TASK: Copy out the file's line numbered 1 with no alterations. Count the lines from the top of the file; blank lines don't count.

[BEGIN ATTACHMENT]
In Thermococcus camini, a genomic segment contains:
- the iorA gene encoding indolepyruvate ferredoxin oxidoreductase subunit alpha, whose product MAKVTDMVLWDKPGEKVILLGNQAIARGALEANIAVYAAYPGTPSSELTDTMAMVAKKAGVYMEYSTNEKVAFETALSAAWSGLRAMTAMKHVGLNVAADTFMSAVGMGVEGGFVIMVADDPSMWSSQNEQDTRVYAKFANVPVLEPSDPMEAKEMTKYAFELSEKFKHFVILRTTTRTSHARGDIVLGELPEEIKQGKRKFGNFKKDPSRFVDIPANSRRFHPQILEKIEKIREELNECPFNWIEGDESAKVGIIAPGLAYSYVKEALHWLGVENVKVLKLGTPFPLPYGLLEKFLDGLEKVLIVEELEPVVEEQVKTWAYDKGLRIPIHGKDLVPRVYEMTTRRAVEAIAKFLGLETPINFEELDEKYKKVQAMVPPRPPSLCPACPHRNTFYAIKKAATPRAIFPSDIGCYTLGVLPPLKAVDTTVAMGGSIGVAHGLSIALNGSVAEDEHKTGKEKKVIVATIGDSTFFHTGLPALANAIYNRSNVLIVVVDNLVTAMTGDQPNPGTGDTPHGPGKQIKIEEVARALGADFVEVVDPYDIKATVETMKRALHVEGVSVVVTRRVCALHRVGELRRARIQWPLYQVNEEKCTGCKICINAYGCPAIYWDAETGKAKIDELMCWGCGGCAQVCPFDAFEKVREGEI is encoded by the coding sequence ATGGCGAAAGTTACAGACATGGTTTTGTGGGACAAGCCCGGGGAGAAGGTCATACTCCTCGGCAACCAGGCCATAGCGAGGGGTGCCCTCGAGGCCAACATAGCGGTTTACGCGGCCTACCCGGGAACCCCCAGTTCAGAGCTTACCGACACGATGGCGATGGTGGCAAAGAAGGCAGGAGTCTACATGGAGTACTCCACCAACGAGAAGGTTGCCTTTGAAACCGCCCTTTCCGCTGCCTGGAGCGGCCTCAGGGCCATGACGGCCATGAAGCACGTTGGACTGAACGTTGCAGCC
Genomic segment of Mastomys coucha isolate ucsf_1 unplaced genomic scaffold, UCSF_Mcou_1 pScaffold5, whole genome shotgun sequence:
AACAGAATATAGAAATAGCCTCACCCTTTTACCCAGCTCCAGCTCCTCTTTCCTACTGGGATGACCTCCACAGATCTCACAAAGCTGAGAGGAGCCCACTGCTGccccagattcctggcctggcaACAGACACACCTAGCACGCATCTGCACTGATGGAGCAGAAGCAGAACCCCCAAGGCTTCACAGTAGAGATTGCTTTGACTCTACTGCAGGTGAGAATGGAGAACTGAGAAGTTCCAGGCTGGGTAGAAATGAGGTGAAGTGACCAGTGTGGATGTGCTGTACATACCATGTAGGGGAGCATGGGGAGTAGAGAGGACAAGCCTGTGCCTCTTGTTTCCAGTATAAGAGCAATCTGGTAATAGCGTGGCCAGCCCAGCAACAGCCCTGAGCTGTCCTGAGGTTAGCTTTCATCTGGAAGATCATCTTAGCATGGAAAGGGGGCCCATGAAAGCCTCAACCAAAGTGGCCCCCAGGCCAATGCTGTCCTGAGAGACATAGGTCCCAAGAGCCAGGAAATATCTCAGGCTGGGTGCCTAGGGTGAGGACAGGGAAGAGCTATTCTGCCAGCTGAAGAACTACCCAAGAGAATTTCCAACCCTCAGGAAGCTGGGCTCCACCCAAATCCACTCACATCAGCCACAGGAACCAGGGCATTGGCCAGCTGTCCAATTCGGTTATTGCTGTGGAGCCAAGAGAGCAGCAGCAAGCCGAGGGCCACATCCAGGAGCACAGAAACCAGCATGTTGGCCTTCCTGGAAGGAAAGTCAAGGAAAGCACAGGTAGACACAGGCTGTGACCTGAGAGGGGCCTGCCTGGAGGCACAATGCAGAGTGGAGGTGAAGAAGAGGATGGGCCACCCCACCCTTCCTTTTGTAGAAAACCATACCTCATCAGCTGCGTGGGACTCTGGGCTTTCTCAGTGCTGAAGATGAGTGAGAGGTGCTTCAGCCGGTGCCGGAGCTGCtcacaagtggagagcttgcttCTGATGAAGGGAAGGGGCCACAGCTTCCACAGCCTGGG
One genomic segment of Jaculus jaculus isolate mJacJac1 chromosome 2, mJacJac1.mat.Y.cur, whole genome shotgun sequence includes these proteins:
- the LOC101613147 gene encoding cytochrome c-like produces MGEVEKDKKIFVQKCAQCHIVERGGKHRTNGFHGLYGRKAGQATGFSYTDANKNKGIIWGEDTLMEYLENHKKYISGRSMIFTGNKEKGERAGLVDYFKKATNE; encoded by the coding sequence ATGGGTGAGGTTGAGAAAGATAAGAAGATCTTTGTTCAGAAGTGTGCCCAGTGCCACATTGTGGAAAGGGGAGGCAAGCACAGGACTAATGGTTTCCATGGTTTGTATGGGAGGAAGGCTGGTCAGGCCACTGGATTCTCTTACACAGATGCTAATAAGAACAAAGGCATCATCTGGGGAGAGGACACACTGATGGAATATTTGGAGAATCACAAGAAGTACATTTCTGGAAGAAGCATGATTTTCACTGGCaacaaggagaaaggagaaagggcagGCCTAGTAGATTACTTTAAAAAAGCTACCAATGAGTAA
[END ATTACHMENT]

In Thermococcus camini, a genomic segment contains: